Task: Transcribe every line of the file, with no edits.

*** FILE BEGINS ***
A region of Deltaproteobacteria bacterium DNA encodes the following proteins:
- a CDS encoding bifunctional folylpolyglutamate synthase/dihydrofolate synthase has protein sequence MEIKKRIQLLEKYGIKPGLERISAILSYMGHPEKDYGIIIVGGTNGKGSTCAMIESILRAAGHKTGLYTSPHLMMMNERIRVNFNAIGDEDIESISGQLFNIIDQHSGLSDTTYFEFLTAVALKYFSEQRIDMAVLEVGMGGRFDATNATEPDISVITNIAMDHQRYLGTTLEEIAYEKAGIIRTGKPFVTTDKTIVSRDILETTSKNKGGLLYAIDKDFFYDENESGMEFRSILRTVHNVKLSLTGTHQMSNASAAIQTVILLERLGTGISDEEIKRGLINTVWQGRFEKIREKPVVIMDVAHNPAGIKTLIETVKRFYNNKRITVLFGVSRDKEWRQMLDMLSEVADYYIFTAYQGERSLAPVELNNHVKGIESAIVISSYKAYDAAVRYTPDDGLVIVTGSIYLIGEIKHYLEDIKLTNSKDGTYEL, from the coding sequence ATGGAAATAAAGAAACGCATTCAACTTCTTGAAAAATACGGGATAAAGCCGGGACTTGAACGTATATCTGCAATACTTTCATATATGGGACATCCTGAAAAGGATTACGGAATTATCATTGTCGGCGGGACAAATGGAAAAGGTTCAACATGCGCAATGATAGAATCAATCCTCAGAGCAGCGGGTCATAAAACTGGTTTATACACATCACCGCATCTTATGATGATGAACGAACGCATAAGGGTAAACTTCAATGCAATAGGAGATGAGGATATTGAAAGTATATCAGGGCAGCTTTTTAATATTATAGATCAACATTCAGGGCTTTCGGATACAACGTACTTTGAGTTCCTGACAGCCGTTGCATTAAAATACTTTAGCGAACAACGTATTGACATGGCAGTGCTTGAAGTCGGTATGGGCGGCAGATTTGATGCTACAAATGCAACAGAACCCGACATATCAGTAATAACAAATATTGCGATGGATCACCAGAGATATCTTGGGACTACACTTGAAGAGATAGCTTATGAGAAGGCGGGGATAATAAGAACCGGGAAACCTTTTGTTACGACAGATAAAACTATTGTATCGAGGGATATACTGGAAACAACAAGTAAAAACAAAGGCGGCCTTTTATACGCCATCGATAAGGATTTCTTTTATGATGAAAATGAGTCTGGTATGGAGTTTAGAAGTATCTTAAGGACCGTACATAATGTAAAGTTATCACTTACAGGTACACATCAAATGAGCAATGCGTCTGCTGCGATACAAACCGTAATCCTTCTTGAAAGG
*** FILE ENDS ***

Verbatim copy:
A region of Deltaproteobacteria bacterium DNA encodes the following proteins:
- a CDS encoding bifunctional folylpolyglutamate synthase/dihydrofolate synthase has protein sequence MEIKKRIQLLEKYGIKPGLERISAILSYMGHPEKDYGIIIVGGTNGKGSTCAMIESILRAAGHKTGLYTSPHLMMMNERIRVNFNAIGDEDIESISGQLFNIIDQHSGLSDTTYFEFLTAVALKYFSEQRIDMAVLEVGMGGRFDATNATEPDISVITNIAMDHQRYLGTTLEEIAYEKAGIIRTGKPFVTTDKTIVSRDILETTSKNKGGLLYAIDKDFFYDENESGMEFRSILRTVHNVKLSLTGTHQMSNASAAIQTVILLERLGTGISDEEIKRGLINTVWQGRFEKIREKPVVIMDVAHNPAGIKTLIETVKRFYNNKRITVLFGVSRDKEWRQMLDMLSEVADYYIFTAYQGERSLAPVELNNHVKGIESAIVISSYKAYDAAVRYTPDDGLVIVTGSIYLIGEIKHYLEDIKLTNSKDGTYEL, from the coding sequence ATGGAAATAAAGAAACGCATTCAACTTCTTGAAAAATACGGGATAAAGCCGGGACTTGAACGTATATCTGCAATACTTTCATATATGGGACATCCTGAAAAGGATTACGGAATTATCATTGTCGGCGGGACAAATGGAAAAGGTTCAACATGCGCAATGATAGAATCAATCCTCAGAGCAGCGGGTCATAAAACTGGTTTATACACATCACCGCATCTTATGATGATGAACGAACGCATAAGGGTAAACTTCAATGCAATAGGAGATGAGGATATTGAAAGTATATCAGGGCAGCTTTTTAATATTATAGATCAACATTCAGGGCTTTCGGATACAACGTACTTTGAGTTCCTGACAGCCGTTGCATTAAAATACTTTAGCGAACAACGTATTGACATGGCAGTGCTTGAAGTCGGTATGGGCGGCAGATTTGATGCTACAAATGCAACAGAACCCGACATATCAGTAATAACAAATATTGCGATGGATCACCAGAGATATCTTGGGACTACACTTGAAGAGATAGCTTATGAGAAGGCGGGGATAATAAGAACCGGGAAACCTTTTGTTACGACAGATAAAACTATTGTATCGAGGGATATACTGGAAACAACAAGTAAAAACAAAGGCGGCCTTTTATACGCCATCGATAAGGATTTCTTTTATGATGAAAATGAGTCTGGTATGGAGTTTAGAAGTATCTTAAGGACCGTACATAATGTAAAGTTATCACTTACAGGTACACATCAAATGAGCAATGCGTCTGCTGCGATACAAACCGTAATCCTTCTTGAAAGG